By Jeanette Kazmierczak
In 2019, when Wolf Cukier finished his junior year at Scarsdale High School in New York, he joined NASA’s Goddard Space Flight Center in Greenbelt, Maryland, as a summer intern. His job was to examine variations in star brightness captured by NASA’s Transiting Exoplanet Survey Satellite (TESS) and uploaded to the Planet Hunters TESS citizen science project.
“I was looking through the data for everything the volunteers had flagged as an eclipsing binary, a system where two stars circle around each other and from our view eclipse each other every orbit,” Cukier said. “About three days into my internship, I saw a signal from a system called TOI 1338. At first I thought it was a stellar eclipse, but the timing was wrong. It turned out to be a planet.”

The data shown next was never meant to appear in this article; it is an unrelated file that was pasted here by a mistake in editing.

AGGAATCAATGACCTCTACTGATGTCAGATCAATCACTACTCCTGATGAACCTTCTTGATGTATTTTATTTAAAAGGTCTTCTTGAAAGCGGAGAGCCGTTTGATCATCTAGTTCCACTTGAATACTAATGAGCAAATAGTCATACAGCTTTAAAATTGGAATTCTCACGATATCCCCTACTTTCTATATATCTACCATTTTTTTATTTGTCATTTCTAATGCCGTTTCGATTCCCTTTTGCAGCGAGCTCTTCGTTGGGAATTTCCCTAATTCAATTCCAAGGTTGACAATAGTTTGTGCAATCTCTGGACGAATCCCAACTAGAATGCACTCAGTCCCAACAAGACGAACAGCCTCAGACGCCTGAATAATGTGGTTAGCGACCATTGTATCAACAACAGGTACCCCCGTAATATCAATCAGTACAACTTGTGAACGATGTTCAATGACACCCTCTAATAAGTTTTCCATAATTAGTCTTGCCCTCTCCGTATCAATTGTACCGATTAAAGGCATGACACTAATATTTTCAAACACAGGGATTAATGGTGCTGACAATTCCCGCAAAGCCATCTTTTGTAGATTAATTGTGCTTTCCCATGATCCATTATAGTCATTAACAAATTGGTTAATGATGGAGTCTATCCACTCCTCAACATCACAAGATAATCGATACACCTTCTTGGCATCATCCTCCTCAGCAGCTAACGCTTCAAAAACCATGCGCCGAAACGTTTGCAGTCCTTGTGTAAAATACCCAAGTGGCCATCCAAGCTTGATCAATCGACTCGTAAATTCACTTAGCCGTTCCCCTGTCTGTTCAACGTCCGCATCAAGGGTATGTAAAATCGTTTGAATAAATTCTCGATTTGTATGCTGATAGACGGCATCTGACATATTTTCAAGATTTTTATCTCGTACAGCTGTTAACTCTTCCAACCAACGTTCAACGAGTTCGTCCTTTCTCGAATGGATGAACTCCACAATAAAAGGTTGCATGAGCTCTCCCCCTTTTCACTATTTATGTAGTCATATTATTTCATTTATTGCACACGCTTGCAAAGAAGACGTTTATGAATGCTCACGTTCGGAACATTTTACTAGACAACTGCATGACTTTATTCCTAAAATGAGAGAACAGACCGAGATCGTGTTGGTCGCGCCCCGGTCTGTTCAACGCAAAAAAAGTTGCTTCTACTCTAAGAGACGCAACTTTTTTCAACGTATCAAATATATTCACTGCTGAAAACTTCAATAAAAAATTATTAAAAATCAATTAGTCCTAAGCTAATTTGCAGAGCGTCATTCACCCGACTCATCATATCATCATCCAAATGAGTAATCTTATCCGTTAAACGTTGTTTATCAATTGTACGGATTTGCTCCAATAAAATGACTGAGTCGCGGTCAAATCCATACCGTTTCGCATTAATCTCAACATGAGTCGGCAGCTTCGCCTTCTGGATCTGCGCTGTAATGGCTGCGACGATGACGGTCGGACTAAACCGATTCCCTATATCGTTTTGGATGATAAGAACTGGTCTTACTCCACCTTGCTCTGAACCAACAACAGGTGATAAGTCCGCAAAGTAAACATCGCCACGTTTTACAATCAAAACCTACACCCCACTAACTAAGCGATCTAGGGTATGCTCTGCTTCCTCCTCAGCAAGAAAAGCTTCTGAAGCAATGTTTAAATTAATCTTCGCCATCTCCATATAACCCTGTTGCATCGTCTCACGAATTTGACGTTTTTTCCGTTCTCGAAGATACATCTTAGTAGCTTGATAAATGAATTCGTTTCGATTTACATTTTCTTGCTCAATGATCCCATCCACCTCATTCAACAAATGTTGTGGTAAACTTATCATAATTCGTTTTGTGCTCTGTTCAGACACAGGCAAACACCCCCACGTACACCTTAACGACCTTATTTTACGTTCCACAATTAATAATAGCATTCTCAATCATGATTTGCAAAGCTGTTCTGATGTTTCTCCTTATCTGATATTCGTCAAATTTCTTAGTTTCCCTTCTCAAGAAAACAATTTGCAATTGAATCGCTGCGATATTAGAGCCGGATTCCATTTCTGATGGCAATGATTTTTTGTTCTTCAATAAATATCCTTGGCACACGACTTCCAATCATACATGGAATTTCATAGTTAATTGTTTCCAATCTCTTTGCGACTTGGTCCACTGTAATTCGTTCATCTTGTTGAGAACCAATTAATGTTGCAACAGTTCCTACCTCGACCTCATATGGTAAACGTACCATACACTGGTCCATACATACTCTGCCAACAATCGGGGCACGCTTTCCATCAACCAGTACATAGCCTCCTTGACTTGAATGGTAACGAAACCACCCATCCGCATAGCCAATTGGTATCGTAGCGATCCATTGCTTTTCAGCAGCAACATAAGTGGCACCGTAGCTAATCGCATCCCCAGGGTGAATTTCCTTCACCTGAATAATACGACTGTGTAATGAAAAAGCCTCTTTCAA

TOI 1338 b, as it is now called, is TESS’s first circumbinary planet, a world orbiting two stars. The discovery was featured in a panel discussion on Monday, Jan. 6, at the 235th American Astronomical Society meeting in Honolulu. A paper, which Cukier co-authored along with scientists from Goddard, San Diego State University, the University of Chicago and other institutions, has been submitted to a scientific journal.
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